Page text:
When they co-sponsored HR-3 last year that would have changed into law the definition of rape to only mean forcible rape. And so, you know, forgive me if I'm less than -- I have not much belief in their protestations about Todd Akin's sentiment. When Mitt Romney, Paul Ryan and dozens and dozens of their Republican colleagues have embraced that sentiment by co-sponsoring legislation that would do just that in the law. And then --


MORGAN: I mean there are people saying -- let me jump in there, Debbie. I mean, there are people saying, OK. Look.

SCHULTZ: No problem.

MORGAN: This is -- this was clearly a ridiculous thing for him to have said. He's made a fulsome apology. All right. He's decided to fight it out. He may or may not win.

But what people are saying is that President Obama rushing out to talk unannounced to the media, jumping on this issue, is because he was worried about the way that the debate was going over the economy. That Mitt Romney's pick of Paul Ryan was actually doing quite well for them. And that this is a great way to get it all back to conservative social issues where Mitt Romney is more vulnerable.

SCHULTZ: I wouldn't say that Mitt Romney and Paul Ryan had a very good week. They started the week having to defend themselves on their plan to end Medicare as we know it. To shred the health care safety net for seniors, turn it into a voucher program, and instead of talking about be jobs and the economy which is the number one issue on voter's minds right now, they've been forced to talk about and defend their really terrible policy on Medicare which would turn Medicare into a voucher program, and increase health care costs for seniors by $6400.

And then at the end of the week, they had to defend Paul Ryan's hypocrisy on the stimulus, where he voted against it, but then really got caught not being truthful about the fact that he'd asked for stimulus funds for projects in his districts in which he said the reason he thought that they should be funded is because they created jobs.

All while saying he opposed the stimulus plan because it did nothing and created no jobs. So they had a tough week and now they -- week two is a little bit even more tough because it's been very clear that the Republican Party led by Mitt Romney after today, they issued their Republican Party platform that will be adopted at the convention next week.

Fully embraces a human life amendment to the constitution with no exception for rape, incest or the life of the mother. And so we've got a sentiment expressed by a Republican member of Congress. We've got legislation co-sponsored and embraced by the Romney-Ryan ticket that would actually put that sentiment into statute.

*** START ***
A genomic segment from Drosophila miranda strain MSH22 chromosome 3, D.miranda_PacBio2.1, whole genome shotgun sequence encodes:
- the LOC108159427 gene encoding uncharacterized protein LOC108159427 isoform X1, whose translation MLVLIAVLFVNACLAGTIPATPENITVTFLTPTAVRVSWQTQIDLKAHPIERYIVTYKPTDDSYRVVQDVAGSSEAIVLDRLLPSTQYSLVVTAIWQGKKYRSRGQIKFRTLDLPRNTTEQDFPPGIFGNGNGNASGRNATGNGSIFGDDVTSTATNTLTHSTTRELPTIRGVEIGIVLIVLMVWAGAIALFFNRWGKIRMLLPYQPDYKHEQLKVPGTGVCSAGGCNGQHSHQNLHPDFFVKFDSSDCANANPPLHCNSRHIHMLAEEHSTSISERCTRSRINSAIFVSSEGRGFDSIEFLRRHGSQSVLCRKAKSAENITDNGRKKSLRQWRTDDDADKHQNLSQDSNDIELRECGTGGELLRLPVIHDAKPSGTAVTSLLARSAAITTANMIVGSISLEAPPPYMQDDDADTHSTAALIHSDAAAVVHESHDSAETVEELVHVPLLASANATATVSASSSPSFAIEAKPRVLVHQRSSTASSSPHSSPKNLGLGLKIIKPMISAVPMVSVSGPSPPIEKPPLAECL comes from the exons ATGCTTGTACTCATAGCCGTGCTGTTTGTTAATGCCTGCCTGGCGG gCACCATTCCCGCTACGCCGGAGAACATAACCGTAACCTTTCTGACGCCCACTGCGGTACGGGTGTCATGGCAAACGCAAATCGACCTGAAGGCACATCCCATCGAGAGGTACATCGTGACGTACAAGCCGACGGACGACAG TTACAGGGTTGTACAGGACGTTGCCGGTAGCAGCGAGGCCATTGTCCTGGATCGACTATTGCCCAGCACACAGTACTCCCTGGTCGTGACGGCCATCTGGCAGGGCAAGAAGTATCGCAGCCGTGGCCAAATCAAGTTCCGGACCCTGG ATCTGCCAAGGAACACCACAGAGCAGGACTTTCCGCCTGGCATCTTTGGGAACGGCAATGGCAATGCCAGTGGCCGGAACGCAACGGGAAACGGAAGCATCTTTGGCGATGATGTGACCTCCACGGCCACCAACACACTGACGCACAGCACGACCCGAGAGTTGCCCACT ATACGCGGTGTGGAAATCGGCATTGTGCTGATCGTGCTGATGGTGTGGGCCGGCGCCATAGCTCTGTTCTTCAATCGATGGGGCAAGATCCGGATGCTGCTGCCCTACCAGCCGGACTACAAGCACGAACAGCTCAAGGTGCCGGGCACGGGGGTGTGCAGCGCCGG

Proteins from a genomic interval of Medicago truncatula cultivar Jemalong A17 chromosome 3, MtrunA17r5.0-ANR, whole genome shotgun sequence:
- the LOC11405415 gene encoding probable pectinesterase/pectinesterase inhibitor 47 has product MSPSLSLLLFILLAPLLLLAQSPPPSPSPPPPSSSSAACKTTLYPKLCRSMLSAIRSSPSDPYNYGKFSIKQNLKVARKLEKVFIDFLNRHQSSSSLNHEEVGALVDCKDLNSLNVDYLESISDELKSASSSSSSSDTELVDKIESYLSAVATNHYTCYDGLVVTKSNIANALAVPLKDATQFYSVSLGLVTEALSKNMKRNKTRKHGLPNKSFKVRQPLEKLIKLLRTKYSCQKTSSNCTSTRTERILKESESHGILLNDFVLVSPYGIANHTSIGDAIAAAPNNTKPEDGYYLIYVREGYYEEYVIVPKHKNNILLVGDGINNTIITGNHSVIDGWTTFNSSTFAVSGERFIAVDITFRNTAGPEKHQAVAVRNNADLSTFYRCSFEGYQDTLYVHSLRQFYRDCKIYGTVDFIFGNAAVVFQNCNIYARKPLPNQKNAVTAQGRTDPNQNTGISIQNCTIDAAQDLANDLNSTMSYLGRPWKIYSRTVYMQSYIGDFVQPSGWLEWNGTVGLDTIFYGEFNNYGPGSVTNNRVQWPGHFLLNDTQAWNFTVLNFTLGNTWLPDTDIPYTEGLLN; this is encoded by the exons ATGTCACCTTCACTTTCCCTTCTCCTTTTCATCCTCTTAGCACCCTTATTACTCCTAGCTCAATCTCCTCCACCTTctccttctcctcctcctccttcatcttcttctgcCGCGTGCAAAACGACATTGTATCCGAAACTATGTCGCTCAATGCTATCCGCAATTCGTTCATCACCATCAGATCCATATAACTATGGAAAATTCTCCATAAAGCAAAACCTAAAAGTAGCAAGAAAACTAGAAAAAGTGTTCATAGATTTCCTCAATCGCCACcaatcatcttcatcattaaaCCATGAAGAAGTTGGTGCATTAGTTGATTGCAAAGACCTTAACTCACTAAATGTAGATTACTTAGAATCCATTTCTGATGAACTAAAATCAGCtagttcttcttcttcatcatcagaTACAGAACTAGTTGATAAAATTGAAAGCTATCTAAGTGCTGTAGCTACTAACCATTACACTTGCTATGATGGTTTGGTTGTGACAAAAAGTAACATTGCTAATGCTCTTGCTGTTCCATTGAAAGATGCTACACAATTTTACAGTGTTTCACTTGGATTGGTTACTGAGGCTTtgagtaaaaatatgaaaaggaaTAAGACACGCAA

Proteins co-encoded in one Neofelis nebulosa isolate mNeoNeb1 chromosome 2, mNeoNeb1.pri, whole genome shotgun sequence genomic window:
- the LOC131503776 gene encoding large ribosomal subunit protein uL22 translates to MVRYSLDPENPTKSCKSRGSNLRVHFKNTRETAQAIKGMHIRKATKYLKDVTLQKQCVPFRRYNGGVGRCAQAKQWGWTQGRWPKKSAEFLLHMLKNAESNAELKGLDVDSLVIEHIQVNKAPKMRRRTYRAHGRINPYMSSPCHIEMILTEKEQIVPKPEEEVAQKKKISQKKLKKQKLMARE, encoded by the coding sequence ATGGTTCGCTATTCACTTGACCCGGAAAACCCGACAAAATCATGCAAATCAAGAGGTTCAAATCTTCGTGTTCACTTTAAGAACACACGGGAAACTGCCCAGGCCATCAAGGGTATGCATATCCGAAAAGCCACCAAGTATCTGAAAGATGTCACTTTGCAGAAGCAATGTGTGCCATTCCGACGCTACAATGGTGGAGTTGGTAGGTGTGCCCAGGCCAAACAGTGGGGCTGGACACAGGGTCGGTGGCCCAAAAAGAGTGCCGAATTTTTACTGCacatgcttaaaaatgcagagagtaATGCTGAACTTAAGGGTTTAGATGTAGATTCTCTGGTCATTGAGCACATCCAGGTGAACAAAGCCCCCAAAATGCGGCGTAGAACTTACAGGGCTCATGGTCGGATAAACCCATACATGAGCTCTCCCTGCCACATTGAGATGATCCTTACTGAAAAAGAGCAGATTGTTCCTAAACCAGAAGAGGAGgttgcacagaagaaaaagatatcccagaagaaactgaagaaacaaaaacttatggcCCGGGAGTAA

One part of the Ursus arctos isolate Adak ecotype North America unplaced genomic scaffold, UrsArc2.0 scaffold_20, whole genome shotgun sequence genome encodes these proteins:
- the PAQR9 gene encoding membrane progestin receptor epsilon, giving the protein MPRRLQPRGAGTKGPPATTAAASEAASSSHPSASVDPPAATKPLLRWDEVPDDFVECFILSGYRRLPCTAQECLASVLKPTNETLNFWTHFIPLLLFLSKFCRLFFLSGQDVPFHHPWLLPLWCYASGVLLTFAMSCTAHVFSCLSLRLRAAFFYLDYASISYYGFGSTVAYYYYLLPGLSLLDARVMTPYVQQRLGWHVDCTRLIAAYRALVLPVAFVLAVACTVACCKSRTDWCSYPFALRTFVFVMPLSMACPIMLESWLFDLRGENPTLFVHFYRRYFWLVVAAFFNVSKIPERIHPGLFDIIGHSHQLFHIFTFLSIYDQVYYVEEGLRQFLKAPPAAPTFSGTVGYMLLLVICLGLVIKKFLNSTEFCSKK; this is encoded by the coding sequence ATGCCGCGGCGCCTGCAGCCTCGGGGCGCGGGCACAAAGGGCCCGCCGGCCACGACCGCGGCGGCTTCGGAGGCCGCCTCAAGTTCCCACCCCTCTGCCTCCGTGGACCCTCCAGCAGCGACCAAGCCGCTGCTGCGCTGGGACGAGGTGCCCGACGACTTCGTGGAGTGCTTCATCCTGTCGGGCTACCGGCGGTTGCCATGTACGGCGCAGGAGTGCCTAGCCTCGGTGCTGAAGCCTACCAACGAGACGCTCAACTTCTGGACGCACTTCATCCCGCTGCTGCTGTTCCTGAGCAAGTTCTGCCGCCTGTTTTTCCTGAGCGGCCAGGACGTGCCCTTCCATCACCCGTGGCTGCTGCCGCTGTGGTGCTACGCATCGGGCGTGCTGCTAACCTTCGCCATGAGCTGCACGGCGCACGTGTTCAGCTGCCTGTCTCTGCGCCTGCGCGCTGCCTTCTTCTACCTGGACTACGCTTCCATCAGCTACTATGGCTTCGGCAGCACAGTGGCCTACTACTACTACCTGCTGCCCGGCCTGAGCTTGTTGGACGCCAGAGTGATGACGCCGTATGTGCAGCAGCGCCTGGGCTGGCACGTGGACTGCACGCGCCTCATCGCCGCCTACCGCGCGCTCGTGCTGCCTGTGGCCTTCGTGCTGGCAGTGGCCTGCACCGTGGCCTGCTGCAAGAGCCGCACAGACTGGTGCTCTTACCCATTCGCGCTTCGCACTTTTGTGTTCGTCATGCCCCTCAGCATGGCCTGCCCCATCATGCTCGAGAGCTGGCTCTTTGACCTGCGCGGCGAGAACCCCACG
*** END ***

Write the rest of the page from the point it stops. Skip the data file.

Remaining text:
And now we have a Republican Party platform that was designed by Mitt Romney, that says that there is no -- there should be no exception for a woman when she wants to terminate a pregnancy.

MORGAN: OK. Listen, you've made your point. Let me go now to Republican Margaret Hoover who is a CNN political contributor.

Let me ask you, Margaret Hoover, what is your reaction? I mean, clearly, whichever way you dress this up, it's pretty embarrassing for Mitt Romney. I mean he has tried to make this guy stand down. Everyone believes he should stand down. And he's just said no, I'm going to carry on. Even if it means they now lose this crucial Senate seat. This is what it could be. Could make all the difference.


MORGAN: And this guy won't go anywhere. Where does that show that Mitt Romney's authority, his leadership? The guy doesn't want to listen to him.

HOOVER: Well, I -- Mitt Romney will become officially the leader of the Republican Party when he accepts the nomination next week in Tampa. He did at first have more timid language about whether Akin should stand down and then -- and then took on very firm language. But by the way, it's not just Mitt Romney that Representative Akin ignored. He ignored John Cornyn, the head of the National Senatorial Committee. He ignored every Republican leader who made explicit and private pleas with him to step down.

So I don't know if it's a reflection on Mitt Romney as much as a reflection on Representative Akin and his own sensibilities and, frankly, stubbornness at staying in the race when even super PACs and the senatorial committee pulled out $5 million of advertising that's going to be in his state. He's going to have a much tougher race now. But let's keep in mind, he still might win.